Today in Afghanistan the four teams have been increased to 20: 10 that neutralise the device and 10 that destroy. While the American army has traditionally detonated devices at a distance, years of experience in Northern Ireland means the British choose to dismantle them for forensics, in an attempt to keep a step ahead of the bomb-makers and ideally bring them to justice.

In Afghanistan, they must work with what they can carry; the bomb-disposal suit Captain McCarthy wore for the "Heathrow" scenario is too enclosed for Helmand's stifling heat and too cumbersome when sharpshooters are often lying in wait. Six months ago, WO2 Martin was shot in the knee while trying to dismantle a bomb in the Nad-e-Ali area. "You need to be able to run and take cover," explains Warrant Officer Class 1 Nick Handy, the regiment's senior ammunition technician, as he adds that the size of the IEDs now being seen in Helmand make it redundant: "The bombs we are dealing with would kill you, suit or no suit."

Yet 11 EOD fiercely defends the need to take what might to others appear a more dangerous step. "We are capturing more and more [bomb-makers] in Afghanistan. We have had a lot of success in intelligence exploitation," explains WO1 Handy, pointing out that blowing up a device in the middle of a local village does little to endear the British Army to locals. "A neutralise operation takes less than two hours. A destroy operation takes longer."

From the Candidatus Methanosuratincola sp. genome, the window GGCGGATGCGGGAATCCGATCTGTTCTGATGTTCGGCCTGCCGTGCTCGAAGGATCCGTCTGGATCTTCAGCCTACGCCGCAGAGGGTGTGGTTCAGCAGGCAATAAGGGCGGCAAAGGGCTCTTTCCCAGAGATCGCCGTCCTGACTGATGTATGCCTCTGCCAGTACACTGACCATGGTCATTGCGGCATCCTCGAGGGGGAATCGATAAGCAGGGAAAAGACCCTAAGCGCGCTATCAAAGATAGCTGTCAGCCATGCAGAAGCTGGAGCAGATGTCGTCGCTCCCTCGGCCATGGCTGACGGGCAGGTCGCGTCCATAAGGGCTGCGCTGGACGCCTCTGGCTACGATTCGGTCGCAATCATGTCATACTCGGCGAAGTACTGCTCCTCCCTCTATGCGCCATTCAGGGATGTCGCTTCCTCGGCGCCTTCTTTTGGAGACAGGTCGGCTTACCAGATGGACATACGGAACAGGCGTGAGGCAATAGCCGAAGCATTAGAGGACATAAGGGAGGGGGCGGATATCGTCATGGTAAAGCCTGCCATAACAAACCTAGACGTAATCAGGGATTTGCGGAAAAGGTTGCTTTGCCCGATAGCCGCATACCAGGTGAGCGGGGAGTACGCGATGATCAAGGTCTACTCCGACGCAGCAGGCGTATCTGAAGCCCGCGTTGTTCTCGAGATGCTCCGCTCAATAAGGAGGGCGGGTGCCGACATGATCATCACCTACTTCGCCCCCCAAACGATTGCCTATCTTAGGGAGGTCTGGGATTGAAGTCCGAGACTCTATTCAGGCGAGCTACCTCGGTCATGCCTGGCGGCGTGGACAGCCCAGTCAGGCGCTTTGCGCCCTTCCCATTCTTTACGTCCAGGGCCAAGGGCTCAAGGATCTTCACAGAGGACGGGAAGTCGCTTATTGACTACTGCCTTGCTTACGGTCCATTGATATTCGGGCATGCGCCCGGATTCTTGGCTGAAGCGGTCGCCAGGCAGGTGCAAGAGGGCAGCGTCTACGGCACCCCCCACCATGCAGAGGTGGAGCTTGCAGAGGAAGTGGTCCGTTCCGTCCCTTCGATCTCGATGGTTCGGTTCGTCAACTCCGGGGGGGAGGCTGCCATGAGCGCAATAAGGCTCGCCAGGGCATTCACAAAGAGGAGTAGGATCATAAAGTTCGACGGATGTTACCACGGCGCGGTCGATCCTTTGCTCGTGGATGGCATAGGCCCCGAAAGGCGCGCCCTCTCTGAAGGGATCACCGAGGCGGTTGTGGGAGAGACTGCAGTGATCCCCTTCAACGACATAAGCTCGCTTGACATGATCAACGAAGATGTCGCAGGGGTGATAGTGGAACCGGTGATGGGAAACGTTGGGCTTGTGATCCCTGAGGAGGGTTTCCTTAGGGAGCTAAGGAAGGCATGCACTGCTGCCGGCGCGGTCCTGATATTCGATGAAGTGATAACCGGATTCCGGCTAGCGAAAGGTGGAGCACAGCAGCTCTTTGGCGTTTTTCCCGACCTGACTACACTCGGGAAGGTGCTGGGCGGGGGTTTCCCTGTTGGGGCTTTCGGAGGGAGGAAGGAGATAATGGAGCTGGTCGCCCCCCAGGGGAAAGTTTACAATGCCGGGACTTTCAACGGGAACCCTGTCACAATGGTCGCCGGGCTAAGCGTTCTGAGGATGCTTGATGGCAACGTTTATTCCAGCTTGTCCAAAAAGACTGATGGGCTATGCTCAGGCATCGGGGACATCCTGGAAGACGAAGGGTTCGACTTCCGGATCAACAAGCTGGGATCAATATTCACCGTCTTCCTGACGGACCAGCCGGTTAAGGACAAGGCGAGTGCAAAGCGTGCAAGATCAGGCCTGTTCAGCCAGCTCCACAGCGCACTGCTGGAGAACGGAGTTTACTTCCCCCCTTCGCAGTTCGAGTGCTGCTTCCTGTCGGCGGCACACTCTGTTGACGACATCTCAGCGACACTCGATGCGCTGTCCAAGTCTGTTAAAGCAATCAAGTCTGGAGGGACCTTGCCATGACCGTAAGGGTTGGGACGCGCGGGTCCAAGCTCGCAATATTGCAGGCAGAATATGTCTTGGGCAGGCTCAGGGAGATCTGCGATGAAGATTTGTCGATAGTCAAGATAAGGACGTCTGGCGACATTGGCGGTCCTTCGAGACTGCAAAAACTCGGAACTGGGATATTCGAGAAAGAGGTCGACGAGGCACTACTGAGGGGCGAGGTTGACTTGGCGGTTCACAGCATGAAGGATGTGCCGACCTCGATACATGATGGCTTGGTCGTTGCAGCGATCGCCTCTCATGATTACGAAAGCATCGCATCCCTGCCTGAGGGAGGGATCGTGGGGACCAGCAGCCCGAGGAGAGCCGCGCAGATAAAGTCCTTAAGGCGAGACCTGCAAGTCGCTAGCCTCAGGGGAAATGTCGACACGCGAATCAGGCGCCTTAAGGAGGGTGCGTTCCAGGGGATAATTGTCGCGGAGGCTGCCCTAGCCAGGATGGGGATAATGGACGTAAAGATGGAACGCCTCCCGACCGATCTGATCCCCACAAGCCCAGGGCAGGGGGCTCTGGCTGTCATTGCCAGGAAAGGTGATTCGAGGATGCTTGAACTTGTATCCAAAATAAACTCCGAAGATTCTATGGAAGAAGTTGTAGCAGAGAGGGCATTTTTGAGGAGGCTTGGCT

The regiment's unofficial mascot Felix dates back to its Northern Ireland days. Legend has it that a young signaller was sent to the Officer Commanding 321 Squadron (now part of 11 EOD) to ask which radio call-sign the unit wished to use. The OC, having lost two operators that morning, decided on "Phoenix", to reflect the squadron rising again from the ashes to conquer terrorism in Ireland. This was misheard by the signaller as "Felix" and it has stuck ever since.

The cat's nine lives seem fitting for a team that regularly stares death in the face. In the past 12 months the Counter-IED Task Force in Helmand has dealt with 885 devices. "You couldn't get through six months (in Helmand) without seeing the demoralising effect of IEDs and other devices, both on the civilian population and colleagues who were hurt," recalls WO2 Martin. "Yet you know the next day, possibly that day, you will deal with one of those devices."